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    • Jefferson, Thomas
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    • Hammond, George
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    • Washington Presidency

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Documents filtered by: Author="Jefferson, Thomas" AND Recipient="Hammond, George" AND Period="Washington Presidency"
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On the receipt of your letter of the 14th. of December I communicated it to the President of the United States, and under the sanction of his authority the principal members of the executive department made it their duty to make known in conversations, generally, the explicit disclaimer, in the name of your court, which you had been pleased to give us, that the Government of Canada had...
I have now the honor to inclose you the answer of the Attorney General to a letter I wrote him on the subject of your’s of the 18th. inst. It appears that the Judges of the supreme court of the United states are open to the application of Mr. Pagan for a writ of error to revise his case. This writ is to be granted indeed or refused at the discretion of the judge; but the discretion of a judge...
A constant course of business has as yet put it out of my power to prepare an answer to your letter of the 5th. instant. In the mean time I have been taking measures to procure copies of the several acts therein complained of, that I might save you the trouble of producing proofs of them. My endeavors have failed in the instances below cited, of which therefore I am constrained to ask you to...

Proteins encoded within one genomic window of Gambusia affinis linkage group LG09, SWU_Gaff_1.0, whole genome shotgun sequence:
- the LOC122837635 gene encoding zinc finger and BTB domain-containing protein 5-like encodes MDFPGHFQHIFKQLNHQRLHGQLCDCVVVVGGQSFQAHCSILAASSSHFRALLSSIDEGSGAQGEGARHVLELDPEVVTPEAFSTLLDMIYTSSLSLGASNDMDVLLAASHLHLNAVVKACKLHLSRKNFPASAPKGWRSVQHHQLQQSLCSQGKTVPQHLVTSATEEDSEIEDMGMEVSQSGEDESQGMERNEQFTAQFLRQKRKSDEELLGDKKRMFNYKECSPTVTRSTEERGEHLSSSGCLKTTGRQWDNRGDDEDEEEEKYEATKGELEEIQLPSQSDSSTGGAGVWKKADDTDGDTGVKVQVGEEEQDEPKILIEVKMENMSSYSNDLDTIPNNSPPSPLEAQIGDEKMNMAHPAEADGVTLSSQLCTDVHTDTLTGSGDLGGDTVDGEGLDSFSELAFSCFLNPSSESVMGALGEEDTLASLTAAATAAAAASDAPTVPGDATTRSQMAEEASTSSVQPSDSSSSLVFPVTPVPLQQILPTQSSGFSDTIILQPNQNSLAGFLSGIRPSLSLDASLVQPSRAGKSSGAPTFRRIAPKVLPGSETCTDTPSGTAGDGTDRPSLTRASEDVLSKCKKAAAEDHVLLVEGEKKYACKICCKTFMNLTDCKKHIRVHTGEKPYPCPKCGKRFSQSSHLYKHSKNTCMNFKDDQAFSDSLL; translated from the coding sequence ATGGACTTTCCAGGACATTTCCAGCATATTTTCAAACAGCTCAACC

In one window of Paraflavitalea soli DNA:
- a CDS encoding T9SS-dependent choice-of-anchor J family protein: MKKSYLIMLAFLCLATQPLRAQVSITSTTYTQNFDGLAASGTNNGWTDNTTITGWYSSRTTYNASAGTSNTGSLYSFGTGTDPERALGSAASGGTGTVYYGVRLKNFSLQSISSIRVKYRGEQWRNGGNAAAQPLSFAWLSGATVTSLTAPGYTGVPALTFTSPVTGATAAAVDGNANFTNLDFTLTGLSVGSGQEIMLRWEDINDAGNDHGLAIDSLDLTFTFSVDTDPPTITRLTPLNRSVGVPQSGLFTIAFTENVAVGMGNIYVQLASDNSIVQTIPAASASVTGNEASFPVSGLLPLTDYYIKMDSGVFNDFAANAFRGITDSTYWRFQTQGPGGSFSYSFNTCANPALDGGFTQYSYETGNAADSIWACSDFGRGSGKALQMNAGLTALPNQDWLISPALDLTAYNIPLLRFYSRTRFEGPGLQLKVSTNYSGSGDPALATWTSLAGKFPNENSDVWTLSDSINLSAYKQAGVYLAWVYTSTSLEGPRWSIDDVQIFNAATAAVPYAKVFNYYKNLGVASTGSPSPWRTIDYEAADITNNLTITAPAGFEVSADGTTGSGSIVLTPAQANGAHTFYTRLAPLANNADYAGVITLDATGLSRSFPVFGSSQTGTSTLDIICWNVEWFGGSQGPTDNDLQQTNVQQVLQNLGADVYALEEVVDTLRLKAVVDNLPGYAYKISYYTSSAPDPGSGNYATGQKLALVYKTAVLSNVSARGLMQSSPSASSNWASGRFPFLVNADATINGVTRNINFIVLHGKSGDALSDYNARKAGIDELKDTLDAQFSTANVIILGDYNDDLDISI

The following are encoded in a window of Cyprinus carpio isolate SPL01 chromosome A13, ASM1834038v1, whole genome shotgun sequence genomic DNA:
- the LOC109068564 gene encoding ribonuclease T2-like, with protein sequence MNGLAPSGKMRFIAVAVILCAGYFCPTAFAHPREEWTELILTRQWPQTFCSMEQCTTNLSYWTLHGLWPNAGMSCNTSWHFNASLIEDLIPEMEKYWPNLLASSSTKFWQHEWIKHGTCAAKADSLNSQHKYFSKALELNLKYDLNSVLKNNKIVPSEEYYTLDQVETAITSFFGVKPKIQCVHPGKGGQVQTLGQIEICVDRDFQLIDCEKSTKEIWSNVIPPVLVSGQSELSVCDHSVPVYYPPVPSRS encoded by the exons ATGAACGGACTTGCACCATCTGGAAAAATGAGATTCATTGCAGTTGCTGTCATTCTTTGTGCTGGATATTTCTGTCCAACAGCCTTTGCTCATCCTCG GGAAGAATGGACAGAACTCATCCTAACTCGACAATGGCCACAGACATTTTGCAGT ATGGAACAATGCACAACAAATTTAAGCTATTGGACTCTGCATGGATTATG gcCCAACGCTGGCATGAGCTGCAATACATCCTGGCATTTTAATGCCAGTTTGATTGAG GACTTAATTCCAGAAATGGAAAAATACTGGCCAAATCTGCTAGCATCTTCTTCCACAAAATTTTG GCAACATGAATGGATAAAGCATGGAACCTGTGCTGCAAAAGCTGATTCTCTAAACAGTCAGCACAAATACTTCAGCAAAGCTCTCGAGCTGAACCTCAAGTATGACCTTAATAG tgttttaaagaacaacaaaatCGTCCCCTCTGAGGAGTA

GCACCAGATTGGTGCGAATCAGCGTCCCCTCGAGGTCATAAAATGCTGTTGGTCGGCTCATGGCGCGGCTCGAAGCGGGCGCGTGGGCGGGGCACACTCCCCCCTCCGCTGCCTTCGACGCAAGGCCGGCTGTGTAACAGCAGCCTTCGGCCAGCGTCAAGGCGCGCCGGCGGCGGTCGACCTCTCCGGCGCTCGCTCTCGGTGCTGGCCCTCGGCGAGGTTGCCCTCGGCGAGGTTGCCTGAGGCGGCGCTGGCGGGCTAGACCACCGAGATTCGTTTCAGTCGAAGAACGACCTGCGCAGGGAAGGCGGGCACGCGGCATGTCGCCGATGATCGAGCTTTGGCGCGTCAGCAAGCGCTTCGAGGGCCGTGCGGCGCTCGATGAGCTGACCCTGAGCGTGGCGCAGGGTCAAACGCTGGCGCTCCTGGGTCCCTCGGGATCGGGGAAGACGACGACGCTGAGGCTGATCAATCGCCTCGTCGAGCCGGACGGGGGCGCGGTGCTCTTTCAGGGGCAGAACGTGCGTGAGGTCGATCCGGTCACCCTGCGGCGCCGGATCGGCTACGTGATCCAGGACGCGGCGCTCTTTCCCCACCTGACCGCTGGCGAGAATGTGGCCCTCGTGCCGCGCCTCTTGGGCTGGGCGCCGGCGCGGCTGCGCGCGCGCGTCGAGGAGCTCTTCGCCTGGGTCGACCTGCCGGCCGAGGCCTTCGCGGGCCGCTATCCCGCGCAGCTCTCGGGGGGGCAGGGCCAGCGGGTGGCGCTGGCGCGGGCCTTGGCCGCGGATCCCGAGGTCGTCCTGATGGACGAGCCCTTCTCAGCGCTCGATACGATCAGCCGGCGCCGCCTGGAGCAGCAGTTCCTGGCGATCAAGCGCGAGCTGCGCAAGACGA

I received yesterday your favor of the day before, and immediately laid it before the President of the U.S. and I have it in charge from him to express to you the perfect satisfaction which these assurances on the part of your court have given him that Bowles, who is the subject of them, is an unauthorised impostor. The promptitude of their disavowal of what their candour had forbidden him to...
I am this moment favored with the letter you did me the honor of writing yesterday, covering the extract of a British statute forbidding the admission of foreign vessels into any ports of the British dominions with goods or commodities of the growth production or manufacture of America. The effect of this appears to me so extensive as to induce a doubt whether I understand rightly the...
The Secretary of state presents his compliments to Mr. Hammond, and incloses him the draught of a letter to the President of the U.S. which he has prepared to accompany Mr. Hammond’s communication of the 11th. and letter of the 12th. The whole will probably be laid by the President before the legislature, and perhaps communicated to the public in order to let the merchants know that they need...
Your favor of March 5. has been longer unanswered than consisted with my wishes to forward as much as possible explanations of the several matters it contained. But these matters were very various and the evidence of them not easily to be obtained, even where it could be obtained at all. It has been a work of time and trouble to collect from the different States, all the acts themselves, of...
Mr. Jefferson presents his respectful compliments to Mr. Hammond: after receiving his letter of this morning he had called on Mr. Hammond to speak with him on the subject of it, according to the desire he had before expressed to him, that when once each party should have explained fully the ground on which they view the matters in difference between them, they might shorten by oral...
Mr. Jefferson presents his compliments to Mr. Hammond and requests for half after three tomorrow his company to a solo dinner, if no engagement shall happen to stand in his way. PrC ( DNA : RG 59, NL ). Not recorded in SJL .
Th: Jefferson presents his respectful compliments to Mr. Hammond: he had not heard of the adjournment of the circuit court at Richmond without deciding the case of Jones v. Walker, and therefore cannot say with certainty why it was not decided. He had been before informed through a private channel that but two of the three judges were arrived in Richmond, and that it would not be decided but...